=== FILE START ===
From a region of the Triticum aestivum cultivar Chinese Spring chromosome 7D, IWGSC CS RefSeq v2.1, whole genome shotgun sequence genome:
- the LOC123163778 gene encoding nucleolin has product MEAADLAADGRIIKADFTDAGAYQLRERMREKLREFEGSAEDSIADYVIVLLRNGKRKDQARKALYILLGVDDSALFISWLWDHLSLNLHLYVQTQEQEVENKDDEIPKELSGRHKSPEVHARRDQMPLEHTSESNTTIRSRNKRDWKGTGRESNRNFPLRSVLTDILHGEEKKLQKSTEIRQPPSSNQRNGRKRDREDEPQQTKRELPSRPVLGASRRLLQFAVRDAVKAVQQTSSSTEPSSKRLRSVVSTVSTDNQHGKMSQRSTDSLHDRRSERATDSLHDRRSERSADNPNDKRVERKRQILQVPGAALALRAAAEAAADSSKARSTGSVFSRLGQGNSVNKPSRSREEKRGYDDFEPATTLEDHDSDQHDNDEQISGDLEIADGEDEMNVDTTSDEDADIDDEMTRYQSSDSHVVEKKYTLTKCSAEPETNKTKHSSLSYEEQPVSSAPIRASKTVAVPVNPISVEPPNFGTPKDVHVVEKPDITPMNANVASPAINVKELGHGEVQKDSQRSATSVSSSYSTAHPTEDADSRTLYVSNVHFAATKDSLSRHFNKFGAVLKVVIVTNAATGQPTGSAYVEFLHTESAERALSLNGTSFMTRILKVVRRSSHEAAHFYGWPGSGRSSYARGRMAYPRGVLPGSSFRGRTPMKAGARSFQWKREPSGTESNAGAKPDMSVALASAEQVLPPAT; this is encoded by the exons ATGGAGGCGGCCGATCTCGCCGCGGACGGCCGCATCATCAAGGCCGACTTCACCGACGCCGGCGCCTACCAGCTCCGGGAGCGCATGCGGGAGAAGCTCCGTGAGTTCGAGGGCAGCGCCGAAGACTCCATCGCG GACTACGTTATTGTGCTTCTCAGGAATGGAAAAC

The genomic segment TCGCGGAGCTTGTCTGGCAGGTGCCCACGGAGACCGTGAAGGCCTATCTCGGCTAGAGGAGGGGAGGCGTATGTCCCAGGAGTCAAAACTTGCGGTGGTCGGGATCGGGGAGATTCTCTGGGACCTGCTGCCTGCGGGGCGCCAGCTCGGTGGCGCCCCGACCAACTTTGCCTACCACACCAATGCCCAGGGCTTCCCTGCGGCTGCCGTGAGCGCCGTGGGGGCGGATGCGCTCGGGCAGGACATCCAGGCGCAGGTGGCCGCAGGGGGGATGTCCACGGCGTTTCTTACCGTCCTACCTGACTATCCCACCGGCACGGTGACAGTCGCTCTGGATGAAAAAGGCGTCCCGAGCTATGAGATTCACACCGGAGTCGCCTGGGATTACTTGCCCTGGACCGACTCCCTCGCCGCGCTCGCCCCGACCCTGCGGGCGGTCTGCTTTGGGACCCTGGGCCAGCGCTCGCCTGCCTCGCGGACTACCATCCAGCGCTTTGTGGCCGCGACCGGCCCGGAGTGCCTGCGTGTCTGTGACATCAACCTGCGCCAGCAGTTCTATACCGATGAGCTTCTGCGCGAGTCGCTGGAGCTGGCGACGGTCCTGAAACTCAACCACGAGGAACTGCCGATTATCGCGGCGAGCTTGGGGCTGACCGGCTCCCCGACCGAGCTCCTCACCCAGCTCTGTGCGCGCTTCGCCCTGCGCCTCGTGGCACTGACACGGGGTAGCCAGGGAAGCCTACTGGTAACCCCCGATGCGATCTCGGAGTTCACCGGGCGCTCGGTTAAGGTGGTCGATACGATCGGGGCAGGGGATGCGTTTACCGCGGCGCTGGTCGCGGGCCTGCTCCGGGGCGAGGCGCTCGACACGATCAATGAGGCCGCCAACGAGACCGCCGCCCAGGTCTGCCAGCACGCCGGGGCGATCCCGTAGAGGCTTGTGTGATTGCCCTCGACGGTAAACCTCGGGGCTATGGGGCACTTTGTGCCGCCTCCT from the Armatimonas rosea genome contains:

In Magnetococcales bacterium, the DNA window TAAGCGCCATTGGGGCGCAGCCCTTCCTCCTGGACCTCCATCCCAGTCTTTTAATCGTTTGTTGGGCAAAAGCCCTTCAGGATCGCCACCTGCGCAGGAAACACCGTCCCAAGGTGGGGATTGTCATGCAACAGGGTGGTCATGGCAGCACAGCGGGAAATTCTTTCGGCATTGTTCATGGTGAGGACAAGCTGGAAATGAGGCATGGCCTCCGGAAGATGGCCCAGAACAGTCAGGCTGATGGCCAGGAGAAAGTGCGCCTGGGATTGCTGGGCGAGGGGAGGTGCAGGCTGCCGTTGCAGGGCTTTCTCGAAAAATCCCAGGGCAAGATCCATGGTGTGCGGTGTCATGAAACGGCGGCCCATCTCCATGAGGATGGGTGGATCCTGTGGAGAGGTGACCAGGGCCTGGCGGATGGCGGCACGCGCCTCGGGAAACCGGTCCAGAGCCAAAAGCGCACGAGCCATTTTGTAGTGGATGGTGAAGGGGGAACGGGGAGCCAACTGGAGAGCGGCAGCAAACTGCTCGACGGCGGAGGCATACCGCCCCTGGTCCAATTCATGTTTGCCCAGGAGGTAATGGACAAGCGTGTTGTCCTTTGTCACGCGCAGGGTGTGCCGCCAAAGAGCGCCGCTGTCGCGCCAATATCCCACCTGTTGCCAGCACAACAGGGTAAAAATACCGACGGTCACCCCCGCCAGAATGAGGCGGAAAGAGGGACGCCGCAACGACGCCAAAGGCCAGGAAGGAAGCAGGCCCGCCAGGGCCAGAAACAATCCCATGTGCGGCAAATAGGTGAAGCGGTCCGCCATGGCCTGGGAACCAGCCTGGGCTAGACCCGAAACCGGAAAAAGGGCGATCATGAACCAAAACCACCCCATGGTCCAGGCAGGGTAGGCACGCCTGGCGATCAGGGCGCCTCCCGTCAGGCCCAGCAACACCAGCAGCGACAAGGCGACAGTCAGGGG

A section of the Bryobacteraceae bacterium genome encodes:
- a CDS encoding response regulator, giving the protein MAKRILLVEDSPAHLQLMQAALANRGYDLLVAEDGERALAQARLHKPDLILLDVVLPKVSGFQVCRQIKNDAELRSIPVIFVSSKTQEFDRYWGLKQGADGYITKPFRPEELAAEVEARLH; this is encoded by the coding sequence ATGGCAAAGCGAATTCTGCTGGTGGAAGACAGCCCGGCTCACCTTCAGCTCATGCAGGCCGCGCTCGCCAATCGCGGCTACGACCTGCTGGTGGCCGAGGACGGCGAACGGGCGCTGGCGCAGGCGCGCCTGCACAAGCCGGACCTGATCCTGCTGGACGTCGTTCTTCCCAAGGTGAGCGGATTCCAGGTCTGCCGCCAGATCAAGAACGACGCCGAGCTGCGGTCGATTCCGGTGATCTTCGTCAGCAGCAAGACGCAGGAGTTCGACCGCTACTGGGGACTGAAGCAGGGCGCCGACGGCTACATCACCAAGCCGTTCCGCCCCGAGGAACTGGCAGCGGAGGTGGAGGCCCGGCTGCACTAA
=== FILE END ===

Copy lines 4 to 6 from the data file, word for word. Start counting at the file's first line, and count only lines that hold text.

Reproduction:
In Magnetococcales bacterium, the DNA window TAAGCGCCATTGGGGCGCAGCCCTTCCTCCTGGACCTCCATCCCAGTCTTTTAATCGTTTGTTGGGCAAAAGCCCTTCAGGATCGCCACCTGCGCAGGAAACACCGTCCCAAGGTGGGGATTGTCATGCAACAGGGTGGTCATGGCAGCACAGCGGGAAATTCTTTCGGCATTGTTCATGGTGAGGACAAGCTGGAAATGAGGCATGGCCTCCGGAAGATGGCCCAGAACAGTCAGGCTGATGGCCAGGAGAAAGTGCGCCTGGGATTGCTGGGCGAGGGGAGGTGCAGGCTGCCGTTGCAGGGCTTTCTCGAAAAATCCCAGGGCAAGATCCATGGTGTGCGGTGTCATGAAACGGCGGCCCATCTCCATGAGGATGGGTGGATCCTGTGGAGAGGTGACCAGGGCCTGGCGGATGGCGGCACGCGCCTCGGGAAACCGGTCCAGAGCCAAAAGCGCACGAGCCATTTTGTAGTGGATGGTGAAGGGGGAACGGGGAGCCAACTGGAGAGCGGCAGCAAACTGCTCGACGGCGGAGGCATACCGCCCCTGGTCCAATTCATGTTTGCCCAGGAGGTAATGGACAAGCGTGTTGTCCTTTGTCACGCGCAGGGTGTGCCGCCAAAGAGCGCCGCTGTCGCGCCAATATCCCACCTGTTGCCAGCACAACAGGGTAAAAATACCGACGGTCACCCCCGCCAGAATGAGGCGGAAAGAGGGACGCCGCAACGACGCCAAAGGCCAGGAAGGAAGCAGGCCCGCCAGGGCCAGAAACAATCCCATGTGCGGCAAATAGGTGAAGCGGTCCGCCATGGCCTGGGAACCAGCCTGGGCTAGACCCGAAACCGGAAAAAGGGCGATCATGAACCAAAACCACCCCATGGTCCAGGCAGGGTAGGCACGCCTGGCGATCAGGGCGCCTCCCGTCAGGCCCAGCAACACCAGCAGCGACAAGGCGACAGTCAGGGG

A section of the Bryobacteraceae bacterium genome encodes:
- a CDS encoding response regulator, giving the protein MAKRILLVEDSPAHLQLMQAALANRGYDLLVAEDGERALAQARLHKPDLILLDVVLPKVSGFQVCRQIKNDAELRSIPVIFVSSKTQEFDRYWGLKQGADGYITKPFRPEELAAEVEARLH; this is encoded by the coding sequence ATGGCAAAGCGAATTCTGCTGGTGGAAGACAGCCCGGCTCACCTTCAGCTCATGCAGGCCGCGCTCGCCAATCGCGGCTACGACCTGCTGGTGGCCGAGGACGGCGAACGGGCGCTGGCGCAGGCGCGCCTGCACAAGCCGGACCTGATCCTGCTGGACGTCGTTCTTCCCAAGGTGAGCGGATTCCAGGTCTGCCGCCAGATCAAGAACGACGCCGAGCTGCGGTCGATTCCGGTGATCTTCGTCAGCAGCAAGACGCAGGAGTTCGACCGCTACTGGGGACTGAAGCAGGGCGCCGACGGCTACATCACCAAGCCGTTCCGCCCCGAGGAACTGGCAGCGGAGGTGGAGGCCCGGCTGCACTAA